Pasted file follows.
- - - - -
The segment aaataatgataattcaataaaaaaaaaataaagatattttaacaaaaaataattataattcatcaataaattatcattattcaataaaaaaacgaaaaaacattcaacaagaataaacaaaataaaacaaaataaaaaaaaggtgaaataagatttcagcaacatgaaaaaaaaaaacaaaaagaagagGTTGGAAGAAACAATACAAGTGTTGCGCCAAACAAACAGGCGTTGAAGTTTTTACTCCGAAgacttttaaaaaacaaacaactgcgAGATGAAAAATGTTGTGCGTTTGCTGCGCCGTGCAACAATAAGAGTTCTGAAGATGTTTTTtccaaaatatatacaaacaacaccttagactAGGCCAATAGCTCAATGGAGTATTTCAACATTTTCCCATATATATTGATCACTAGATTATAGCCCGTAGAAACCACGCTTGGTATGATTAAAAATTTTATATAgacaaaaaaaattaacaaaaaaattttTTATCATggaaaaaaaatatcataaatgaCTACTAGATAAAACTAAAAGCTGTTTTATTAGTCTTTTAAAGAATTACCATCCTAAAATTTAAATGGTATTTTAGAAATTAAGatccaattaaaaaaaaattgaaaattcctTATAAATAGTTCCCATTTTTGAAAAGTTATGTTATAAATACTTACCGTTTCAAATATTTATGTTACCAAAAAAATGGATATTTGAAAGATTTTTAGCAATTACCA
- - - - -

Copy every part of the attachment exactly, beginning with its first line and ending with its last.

The segment aaataatgataattcaataaaaaaaaaataaagatattttaacaaaaaataattataattcatcaataaattatcattattcaataaaaaaacgaaaaaacattcaacaagaataaacaaaataaaacaaaataaaaaaaaggtgaaataagatttcagcaacatgaaaaaaaaaaacaaaaagaagagGTTGGAAGAAACAATACAAGTGTTGCGCCAAACAAACAGGCGTTGAAGTTTTTACTCCGAAgacttttaaaaaacaaacaactgcgAGATGAAAAATGTTGTGCGTTTGCTGCGCCGTGCAACAATAAGAGTTCTGAAGATGTTTTTtccaaaatatatacaaacaacaccttagactAGGCCAATAGCTCAATGGAGTATTTCAACATTTTCCCATATATATTGATCACTAGATTATAGCCCGTAGAAACCACGCTTGGTATGATTAAAAATTTTATATAgacaaaaaaaattaacaaaaaaattttTTATCATggaaaaaaaatatcataaatgaCTACTAGATAAAACTAAAAGCTGTTTTATTAGTCTTTTAAAGAATTACCATCCTAAAATTTAAATGGTATTTTAGAAATTAAGatccaattaaaaaaaaattgaaaattcctTATAAATAGTTCCCATTTTTGAAAAGTTATGTTATAAATACTTACCGTTTCAAATATTTATGTTACCAAAAAAATGGATATTTGAAAGATTTTTAGCAATTACCA